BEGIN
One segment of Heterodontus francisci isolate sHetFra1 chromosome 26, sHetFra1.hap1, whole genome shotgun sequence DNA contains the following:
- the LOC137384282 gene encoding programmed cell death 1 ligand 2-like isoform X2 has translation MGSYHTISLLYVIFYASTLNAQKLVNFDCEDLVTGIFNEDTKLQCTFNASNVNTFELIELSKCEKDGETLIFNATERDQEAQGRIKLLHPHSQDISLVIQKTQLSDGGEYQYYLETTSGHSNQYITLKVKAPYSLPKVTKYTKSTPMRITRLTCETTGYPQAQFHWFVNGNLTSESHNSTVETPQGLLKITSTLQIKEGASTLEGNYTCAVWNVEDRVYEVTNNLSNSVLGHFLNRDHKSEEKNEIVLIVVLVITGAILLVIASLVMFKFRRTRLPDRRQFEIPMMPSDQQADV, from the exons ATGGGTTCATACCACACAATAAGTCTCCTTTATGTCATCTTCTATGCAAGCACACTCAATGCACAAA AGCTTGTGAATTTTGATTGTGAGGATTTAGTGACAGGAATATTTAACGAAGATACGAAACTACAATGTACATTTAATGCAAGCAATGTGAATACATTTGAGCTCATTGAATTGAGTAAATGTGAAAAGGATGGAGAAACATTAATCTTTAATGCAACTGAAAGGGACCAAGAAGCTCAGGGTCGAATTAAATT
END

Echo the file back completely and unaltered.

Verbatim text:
One segment of Heterodontus francisci isolate sHetFra1 chromosome 26, sHetFra1.hap1, whole genome shotgun sequence DNA contains the following:
- the LOC137384282 gene encoding programmed cell death 1 ligand 2-like isoform X2 has translation MGSYHTISLLYVIFYASTLNAQKLVNFDCEDLVTGIFNEDTKLQCTFNASNVNTFELIELSKCEKDGETLIFNATERDQEAQGRIKLLHPHSQDISLVIQKTQLSDGGEYQYYLETTSGHSNQYITLKVKAPYSLPKVTKYTKSTPMRITRLTCETTGYPQAQFHWFVNGNLTSESHNSTVETPQGLLKITSTLQIKEGASTLEGNYTCAVWNVEDRVYEVTNNLSNSVLGHFLNRDHKSEEKNEIVLIVVLVITGAILLVIASLVMFKFRRTRLPDRRQFEIPMMPSDQQADV, from the exons ATGGGTTCATACCACACAATAAGTCTCCTTTATGTCATCTTCTATGCAAGCACACTCAATGCACAAA AGCTTGTGAATTTTGATTGTGAGGATTTAGTGACAGGAATATTTAACGAAGATACGAAACTACAATGTACATTTAATGCAAGCAATGTGAATACATTTGAGCTCATTGAATTGAGTAAATGTGAAAAGGATGGAGAAACATTAATCTTTAATGCAACTGAAAGGGACCAAGAAGCTCAGGGTCGAATTAAATT